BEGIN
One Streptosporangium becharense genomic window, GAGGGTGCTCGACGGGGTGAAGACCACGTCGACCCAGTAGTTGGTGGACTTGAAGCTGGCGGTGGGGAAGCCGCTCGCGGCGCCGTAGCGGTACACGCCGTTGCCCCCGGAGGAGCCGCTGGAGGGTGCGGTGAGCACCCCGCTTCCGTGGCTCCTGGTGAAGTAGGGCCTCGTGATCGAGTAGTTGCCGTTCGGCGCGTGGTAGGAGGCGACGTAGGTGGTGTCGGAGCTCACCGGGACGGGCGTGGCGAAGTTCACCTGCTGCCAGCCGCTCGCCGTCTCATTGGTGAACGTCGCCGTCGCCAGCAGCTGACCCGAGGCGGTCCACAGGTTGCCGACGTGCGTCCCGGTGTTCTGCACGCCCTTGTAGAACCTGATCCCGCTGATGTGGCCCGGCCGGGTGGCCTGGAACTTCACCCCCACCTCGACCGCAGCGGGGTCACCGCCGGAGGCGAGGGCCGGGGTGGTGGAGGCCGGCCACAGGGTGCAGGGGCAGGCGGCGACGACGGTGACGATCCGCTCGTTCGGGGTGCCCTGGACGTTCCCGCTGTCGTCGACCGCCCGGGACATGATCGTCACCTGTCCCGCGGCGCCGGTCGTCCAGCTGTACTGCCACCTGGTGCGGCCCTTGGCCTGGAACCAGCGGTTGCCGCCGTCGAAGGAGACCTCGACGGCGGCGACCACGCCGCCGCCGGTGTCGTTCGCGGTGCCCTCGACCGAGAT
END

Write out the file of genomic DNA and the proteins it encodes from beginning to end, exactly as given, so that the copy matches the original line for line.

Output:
One Streptosporangium becharense genomic window, GAGGGTGCTCGACGGGGTGAAGACCACGTCGACCCAGTAGTTGGTGGACTTGAAGCTGGCGGTGGGGAAGCCGCTCGCGGCGCCGTAGCGGTACACGCCGTTGCCCCCGGAGGAGCCGCTGGAGGGTGCGGTGAGCACCCCGCTTCCGTGGCTCCTGGTGAAGTAGGGCCTCGTGATCGAGTAGTTGCCGTTCGGCGCGTGGTAGGAGGCGACGTAGGTGGTGTCGGAGCTCACCGGGACGGGCGTGGCGAAGTTCACCTGCTGCCAGCCGCTCGCCGTCTCATTGGTGAACGTCGCCGTCGCCAGCAGCTGACCCGAGGCGGTCCACAGGTTGCCGACGTGCGTCCCGGTGTTCTGCACGCCCTTGTAGAACCTGATCCCGCTGATGTGGCCCGGCCGGGTGGCCTGGAACTTCACCCCCACCTCGACCGCAGCGGGGTCACCGCCGGAGGCGAGGGCCGGGGTGGTGGAGGCCGGCCACAGGGTGCAGGGGCAGGCGGCGACGACGGTGACGATCCGCTCGTTCGGGGTGCCCTGGACGTTCCCGCTGTCGTCGACCGCCCGGGACATGATCGTCACCTGTCCCGCGGCGCCGGTCGTCCAGCTGTACTGCCACCTGGTGCGGCCCTTGGCCTGGAACCAGCGGTTGCCGCCGTCGAAGGAGACCTCGACGGCGGCGACCACGCCGCCGCCGGTGTCGTTCGCGGTGCCCTCGACCGAGAT